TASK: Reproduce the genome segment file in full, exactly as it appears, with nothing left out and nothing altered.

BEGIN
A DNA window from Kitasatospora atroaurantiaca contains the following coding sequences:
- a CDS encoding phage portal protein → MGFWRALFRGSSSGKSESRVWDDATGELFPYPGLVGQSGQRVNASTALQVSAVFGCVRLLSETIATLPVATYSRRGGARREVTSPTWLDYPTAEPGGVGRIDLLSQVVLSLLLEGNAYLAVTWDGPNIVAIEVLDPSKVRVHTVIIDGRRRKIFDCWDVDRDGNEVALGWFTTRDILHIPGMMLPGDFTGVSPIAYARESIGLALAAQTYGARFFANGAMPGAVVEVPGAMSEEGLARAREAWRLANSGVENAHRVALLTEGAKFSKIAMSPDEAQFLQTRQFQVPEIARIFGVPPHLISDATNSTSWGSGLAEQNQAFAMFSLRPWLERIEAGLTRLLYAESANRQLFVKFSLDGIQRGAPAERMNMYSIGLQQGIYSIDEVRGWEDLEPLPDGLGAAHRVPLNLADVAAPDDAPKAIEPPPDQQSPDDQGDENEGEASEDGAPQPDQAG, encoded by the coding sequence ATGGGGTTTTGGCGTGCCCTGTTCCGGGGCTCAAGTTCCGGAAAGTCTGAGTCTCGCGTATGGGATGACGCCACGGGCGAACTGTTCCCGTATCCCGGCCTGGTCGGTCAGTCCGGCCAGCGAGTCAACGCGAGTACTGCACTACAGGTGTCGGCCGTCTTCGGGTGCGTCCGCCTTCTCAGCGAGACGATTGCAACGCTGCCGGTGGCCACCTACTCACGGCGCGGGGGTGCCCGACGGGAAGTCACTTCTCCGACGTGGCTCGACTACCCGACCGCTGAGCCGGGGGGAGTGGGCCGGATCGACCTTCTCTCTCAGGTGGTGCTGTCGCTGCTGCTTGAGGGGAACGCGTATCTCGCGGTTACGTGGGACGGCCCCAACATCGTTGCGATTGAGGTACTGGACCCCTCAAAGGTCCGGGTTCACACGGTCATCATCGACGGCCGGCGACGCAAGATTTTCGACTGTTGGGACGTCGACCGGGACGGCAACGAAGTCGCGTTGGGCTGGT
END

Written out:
A DNA window from Kitasatospora atroaurantiaca contains the following coding sequences:
- a CDS encoding phage portal protein → MGFWRALFRGSSSGKSESRVWDDATGELFPYPGLVGQSGQRVNASTALQVSAVFGCVRLLSETIATLPVATYSRRGGARREVTSPTWLDYPTAEPGGVGRIDLLSQVVLSLLLEGNAYLAVTWDGPNIVAIEVLDPSKVRVHTVIIDGRRRKIFDCWDVDRDGNEVALGWFTTRDILHIPGMMLPGDFTGVSPIAYARESIGLALAAQTYGARFFANGAMPGAVVEVPGAMSEEGLARAREAWRLANSGVENAHRVALLTEGAKFSKIAMSPDEAQFLQTRQFQVPEIARIFGVPPHLISDATNSTSWGSGLAEQNQAFAMFSLRPWLERIEAGLTRLLYAESANRQLFVKFSLDGIQRGAPAERMNMYSIGLQQGIYSIDEVRGWEDLEPLPDGLGAAHRVPLNLADVAAPDDAPKAIEPPPDQQSPDDQGDENEGEASEDGAPQPDQAG, encoded by the coding sequence ATGGGGTTTTGGCGTGCCCTGTTCCGGGGCTCAAGTTCCGGAAAGTCTGAGTCTCGCGTATGGGATGACGCCACGGGCGAACTGTTCCCGTATCCCGGCCTGGTCGGTCAGTCCGGCCAGCGAGTCAACGCGAGTACTGCACTACAGGTGTCGGCCGTCTTCGGGTGCGTCCGCCTTCTCAGCGAGACGATTGCAACGCTGCCGGTGGCCACCTACTCACGGCGCGGGGGTGCCCGACGGGAAGTCACTTCTCCGACGTGGCTCGACTACCCGACCGCTGAGCCGGGGGGAGTGGGCCGGATCGACCTTCTCTCTCAGGTGGTGCTGTCGCTGCTGCTTGAGGGGAACGCGTATCTCGCGGTTACGTGGGACGGCCCCAACATCGTTGCGATTGAGGTACTGGACCCCTCAAAGGTCCGGGTTCACACGGTCATCATCGACGGCCGGCGACGCAAGATTTTCGACTGTTGGGACGTCGACCGGGACGGCAACGAAGTCGCGTTGGGCTGGT